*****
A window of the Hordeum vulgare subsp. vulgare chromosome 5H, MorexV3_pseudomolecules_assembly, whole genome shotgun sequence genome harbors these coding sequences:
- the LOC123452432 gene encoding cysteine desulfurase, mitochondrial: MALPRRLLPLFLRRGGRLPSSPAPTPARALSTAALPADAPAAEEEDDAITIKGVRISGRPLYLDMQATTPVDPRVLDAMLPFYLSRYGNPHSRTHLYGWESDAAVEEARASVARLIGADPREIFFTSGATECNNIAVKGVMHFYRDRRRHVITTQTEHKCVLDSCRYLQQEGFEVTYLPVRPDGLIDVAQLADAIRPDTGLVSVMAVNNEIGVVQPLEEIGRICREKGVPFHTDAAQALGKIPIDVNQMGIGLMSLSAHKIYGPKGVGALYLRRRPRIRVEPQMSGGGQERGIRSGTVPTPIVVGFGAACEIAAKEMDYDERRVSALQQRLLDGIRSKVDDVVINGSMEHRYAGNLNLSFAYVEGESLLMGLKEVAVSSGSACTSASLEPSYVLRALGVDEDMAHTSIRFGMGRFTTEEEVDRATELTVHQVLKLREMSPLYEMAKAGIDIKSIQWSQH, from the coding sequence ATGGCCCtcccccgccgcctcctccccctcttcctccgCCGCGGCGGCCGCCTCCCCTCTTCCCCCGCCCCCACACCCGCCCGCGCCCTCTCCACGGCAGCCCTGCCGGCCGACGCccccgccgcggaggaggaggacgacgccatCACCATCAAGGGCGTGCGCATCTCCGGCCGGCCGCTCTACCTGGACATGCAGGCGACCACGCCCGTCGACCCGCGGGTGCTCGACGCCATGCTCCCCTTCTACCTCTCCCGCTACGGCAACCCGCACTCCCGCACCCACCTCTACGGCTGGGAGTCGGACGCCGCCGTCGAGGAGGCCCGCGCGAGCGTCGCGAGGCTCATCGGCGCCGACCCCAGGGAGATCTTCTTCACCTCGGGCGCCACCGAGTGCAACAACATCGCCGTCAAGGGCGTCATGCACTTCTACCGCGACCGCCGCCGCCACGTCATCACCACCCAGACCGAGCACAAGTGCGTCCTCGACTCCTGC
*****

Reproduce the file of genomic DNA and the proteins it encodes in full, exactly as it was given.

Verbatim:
A window of the Hordeum vulgare subsp. vulgare chromosome 5H, MorexV3_pseudomolecules_assembly, whole genome shotgun sequence genome harbors these coding sequences:
- the LOC123452432 gene encoding cysteine desulfurase, mitochondrial: MALPRRLLPLFLRRGGRLPSSPAPTPARALSTAALPADAPAAEEEDDAITIKGVRISGRPLYLDMQATTPVDPRVLDAMLPFYLSRYGNPHSRTHLYGWESDAAVEEARASVARLIGADPREIFFTSGATECNNIAVKGVMHFYRDRRRHVITTQTEHKCVLDSCRYLQQEGFEVTYLPVRPDGLIDVAQLADAIRPDTGLVSVMAVNNEIGVVQPLEEIGRICREKGVPFHTDAAQALGKIPIDVNQMGIGLMSLSAHKIYGPKGVGALYLRRRPRIRVEPQMSGGGQERGIRSGTVPTPIVVGFGAACEIAAKEMDYDERRVSALQQRLLDGIRSKVDDVVINGSMEHRYAGNLNLSFAYVEGESLLMGLKEVAVSSGSACTSASLEPSYVLRALGVDEDMAHTSIRFGMGRFTTEEEVDRATELTVHQVLKLREMSPLYEMAKAGIDIKSIQWSQH, from the coding sequence ATGGCCCtcccccgccgcctcctccccctcttcctccgCCGCGGCGGCCGCCTCCCCTCTTCCCCCGCCCCCACACCCGCCCGCGCCCTCTCCACGGCAGCCCTGCCGGCCGACGCccccgccgcggaggaggaggacgacgccatCACCATCAAGGGCGTGCGCATCTCCGGCCGGCCGCTCTACCTGGACATGCAGGCGACCACGCCCGTCGACCCGCGGGTGCTCGACGCCATGCTCCCCTTCTACCTCTCCCGCTACGGCAACCCGCACTCCCGCACCCACCTCTACGGCTGGGAGTCGGACGCCGCCGTCGAGGAGGCCCGCGCGAGCGTCGCGAGGCTCATCGGCGCCGACCCCAGGGAGATCTTCTTCACCTCGGGCGCCACCGAGTGCAACAACATCGCCGTCAAGGGCGTCATGCACTTCTACCGCGACCGCCGCCGCCACGTCATCACCACCCAGACCGAGCACAAGTGCGTCCTCGACTCCTGC